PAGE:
Welcome to Season 4 Episode 20
Rising to the challenges
Marcus decided very early, in fact in high school, that he wanted to be an engineer. And a collegue’s of his mums suggested he be an engineer in the ARMY. Initially he laughed it off, but the seed had been planted. Over time the idea really grew with Marcus and he came to the realisation that being an engineer in the ARMY was exactly what he wanted to do.
The opportunities that I’ve had in the army have just been fabulous
Extra discussions during the episode
Future: Cyber, Artificial Intelligence, Space capabilities
I think that for engineers to remain relevant into the future for engineering to remain contemporary, cyber, space and artificial intelligence are going to be a big part of that knowledge base for engineers
Advice: Be open to new technologies and new ideas
Give it a red hot rip
The Army Aboriginal Community Assistance Program (ACAP)
one of those rare opportunities for soldiers to deploy in Australia and help Australians
General Sir John Monash
an inspirational leader during an immensely complex and challenging time
About Major General Marcus Thompson AM
Major General Marcus Thompson was born and raised in country Victoria. On graduation from the Royal Military College in 1988 he was allocated to the Royal Australian Corps of Signals.
He served in a variety of command, regimental and Special Operations appointments including; Command of the 3rd Combat Signals Regiment, secondment to the Department of the Prime Minister and Cabinet (PM&C) as the Senior Advisor Defence Policy and Operations, Headquarters Special Operations as the Director General Special Operations Capability, and Commander 6th Combat Support Brigade.
Major General Thompson was appointed a Member of the Order of Australia in the 2014 Queen’s Birthday Honours List. He holds a Bachelor of Electrical Engineering with honours from the University of New South Wales, a Bachelor of Business from the Royal Melbourne Institute of Technology, a Masters Degree in Defence Studies from the University of Canberra, a Masters Degree in Strategic Studies from Deakin University, and a PhD in Cyber Security from the University of New South Wales.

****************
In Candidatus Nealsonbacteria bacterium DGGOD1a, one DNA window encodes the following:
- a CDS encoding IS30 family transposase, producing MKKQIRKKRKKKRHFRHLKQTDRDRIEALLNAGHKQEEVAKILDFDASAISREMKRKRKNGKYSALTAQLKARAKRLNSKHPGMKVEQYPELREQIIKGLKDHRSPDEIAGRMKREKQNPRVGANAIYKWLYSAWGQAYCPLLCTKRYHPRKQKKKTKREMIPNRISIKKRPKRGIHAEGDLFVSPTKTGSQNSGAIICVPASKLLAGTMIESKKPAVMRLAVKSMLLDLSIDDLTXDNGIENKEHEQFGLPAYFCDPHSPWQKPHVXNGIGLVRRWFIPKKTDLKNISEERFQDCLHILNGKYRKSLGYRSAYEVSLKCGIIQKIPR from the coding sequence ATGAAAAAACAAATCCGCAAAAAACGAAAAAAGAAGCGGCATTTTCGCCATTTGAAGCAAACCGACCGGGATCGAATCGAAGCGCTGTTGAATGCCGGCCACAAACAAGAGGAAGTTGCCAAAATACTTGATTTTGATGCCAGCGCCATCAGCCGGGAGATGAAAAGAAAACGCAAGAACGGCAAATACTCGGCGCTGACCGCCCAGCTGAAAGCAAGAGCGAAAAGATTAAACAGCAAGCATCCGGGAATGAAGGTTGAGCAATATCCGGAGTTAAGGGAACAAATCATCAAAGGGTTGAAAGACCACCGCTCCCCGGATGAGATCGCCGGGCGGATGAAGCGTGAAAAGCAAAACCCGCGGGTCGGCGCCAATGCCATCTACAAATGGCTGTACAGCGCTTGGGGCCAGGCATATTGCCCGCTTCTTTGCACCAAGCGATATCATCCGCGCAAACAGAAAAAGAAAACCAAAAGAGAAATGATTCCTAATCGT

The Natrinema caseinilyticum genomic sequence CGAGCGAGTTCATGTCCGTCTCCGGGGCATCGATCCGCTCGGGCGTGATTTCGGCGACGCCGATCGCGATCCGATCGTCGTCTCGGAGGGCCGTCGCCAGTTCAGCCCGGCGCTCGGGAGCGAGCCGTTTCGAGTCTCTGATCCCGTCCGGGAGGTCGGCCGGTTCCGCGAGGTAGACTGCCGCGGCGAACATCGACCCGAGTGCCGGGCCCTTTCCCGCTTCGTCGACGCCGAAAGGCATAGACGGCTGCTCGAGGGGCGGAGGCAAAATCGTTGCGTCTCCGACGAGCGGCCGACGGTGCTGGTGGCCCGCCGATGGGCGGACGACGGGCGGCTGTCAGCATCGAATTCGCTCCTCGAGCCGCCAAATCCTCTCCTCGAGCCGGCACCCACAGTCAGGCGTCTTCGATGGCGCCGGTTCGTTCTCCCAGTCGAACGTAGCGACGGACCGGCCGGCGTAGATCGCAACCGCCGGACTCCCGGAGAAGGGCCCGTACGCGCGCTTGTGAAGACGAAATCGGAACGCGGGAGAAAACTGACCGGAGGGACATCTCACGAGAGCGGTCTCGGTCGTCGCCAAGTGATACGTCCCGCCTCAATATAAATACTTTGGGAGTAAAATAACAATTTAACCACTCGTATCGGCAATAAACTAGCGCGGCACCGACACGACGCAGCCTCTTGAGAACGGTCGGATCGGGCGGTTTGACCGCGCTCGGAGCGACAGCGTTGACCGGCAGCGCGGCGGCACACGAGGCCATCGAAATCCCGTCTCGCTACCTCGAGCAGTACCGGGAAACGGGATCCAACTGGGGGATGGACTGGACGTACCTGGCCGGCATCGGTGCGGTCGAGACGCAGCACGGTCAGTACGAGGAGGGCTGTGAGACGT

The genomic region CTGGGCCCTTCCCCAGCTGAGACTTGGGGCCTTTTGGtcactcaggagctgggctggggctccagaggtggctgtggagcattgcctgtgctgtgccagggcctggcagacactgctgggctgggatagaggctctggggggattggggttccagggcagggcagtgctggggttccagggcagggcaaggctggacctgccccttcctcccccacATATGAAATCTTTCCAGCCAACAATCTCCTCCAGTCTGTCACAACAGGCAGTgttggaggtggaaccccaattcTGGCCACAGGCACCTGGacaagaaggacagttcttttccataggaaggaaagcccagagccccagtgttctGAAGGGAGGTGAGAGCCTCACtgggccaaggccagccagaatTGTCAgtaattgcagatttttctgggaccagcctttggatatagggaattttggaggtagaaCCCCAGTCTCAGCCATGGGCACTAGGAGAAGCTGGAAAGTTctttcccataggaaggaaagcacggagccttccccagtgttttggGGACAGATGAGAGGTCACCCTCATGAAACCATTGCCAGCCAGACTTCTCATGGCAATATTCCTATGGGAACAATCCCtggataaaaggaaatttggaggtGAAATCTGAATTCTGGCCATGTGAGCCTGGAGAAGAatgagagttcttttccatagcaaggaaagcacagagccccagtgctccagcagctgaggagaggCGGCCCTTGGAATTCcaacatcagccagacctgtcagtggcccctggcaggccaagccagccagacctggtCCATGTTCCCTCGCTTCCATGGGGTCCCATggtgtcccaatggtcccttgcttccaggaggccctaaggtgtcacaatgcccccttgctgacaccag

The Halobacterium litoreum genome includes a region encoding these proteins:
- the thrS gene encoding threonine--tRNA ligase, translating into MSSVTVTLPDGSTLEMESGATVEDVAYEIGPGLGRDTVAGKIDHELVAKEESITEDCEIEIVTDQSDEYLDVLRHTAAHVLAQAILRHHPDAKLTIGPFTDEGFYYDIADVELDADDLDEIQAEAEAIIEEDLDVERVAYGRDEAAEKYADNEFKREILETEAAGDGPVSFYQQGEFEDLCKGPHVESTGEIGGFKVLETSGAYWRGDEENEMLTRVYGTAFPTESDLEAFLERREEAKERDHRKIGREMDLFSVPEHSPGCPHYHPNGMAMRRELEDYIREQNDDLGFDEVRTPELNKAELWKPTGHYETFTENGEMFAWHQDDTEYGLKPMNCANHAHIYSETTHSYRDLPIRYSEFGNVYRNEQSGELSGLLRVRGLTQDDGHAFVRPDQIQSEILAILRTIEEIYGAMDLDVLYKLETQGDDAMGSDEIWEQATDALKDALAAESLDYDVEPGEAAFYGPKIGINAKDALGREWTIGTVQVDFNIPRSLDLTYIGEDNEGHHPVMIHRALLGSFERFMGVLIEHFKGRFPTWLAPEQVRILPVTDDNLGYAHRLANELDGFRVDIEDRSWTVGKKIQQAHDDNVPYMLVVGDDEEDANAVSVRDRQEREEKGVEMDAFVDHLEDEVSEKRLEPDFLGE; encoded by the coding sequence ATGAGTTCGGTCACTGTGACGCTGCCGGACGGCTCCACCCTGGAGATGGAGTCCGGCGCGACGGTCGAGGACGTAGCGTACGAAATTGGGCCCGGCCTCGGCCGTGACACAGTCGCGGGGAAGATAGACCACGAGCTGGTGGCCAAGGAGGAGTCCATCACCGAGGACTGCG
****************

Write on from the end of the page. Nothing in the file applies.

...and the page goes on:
Major General Thompson currently holds the appointment of Head of Information Warfare for the Australian Defence Force.
Marcus: [00:00:00] Remembrance Day 2020 will be particularly special for me. I learned earlier this year, of a, a great uncle of mine, who died in world war 1. Who was a Gunditjmara man, from that area in Southwestern Victoria, South Eastern, South Australia. There had been a story in my family for, for as long as I could remember about Aboriginal uncle. Remember my Great Nana, you know, Clearly an Aboriginal woman, but I didn’t understand that when I was a young boy.
[00:00:34]but, with the help of the researchers from the Australian War Memorial we’ve we had confirmed that indeed Christopher Wilson Carter, my great uncle, was absolutely an Aboriginal man and he’s now recorded on the register of, Aboriginal Torres Strait Island veterans at the, the War Memorial.
[00:00:50]the reason I tell that story is because, during the week of Remembrance Day, in fact, on Tuesday, the 10th of November, I will be reading Chris Carter’s story at the Last Post ceremony at the Australian War Memorial. Uh, so a great privileged during the rescheduled NAIDOC week for one, for me to read the story of an Aboriginal World War One veteran, but the fact that he is my Great Uncle, makes it particularly special for me.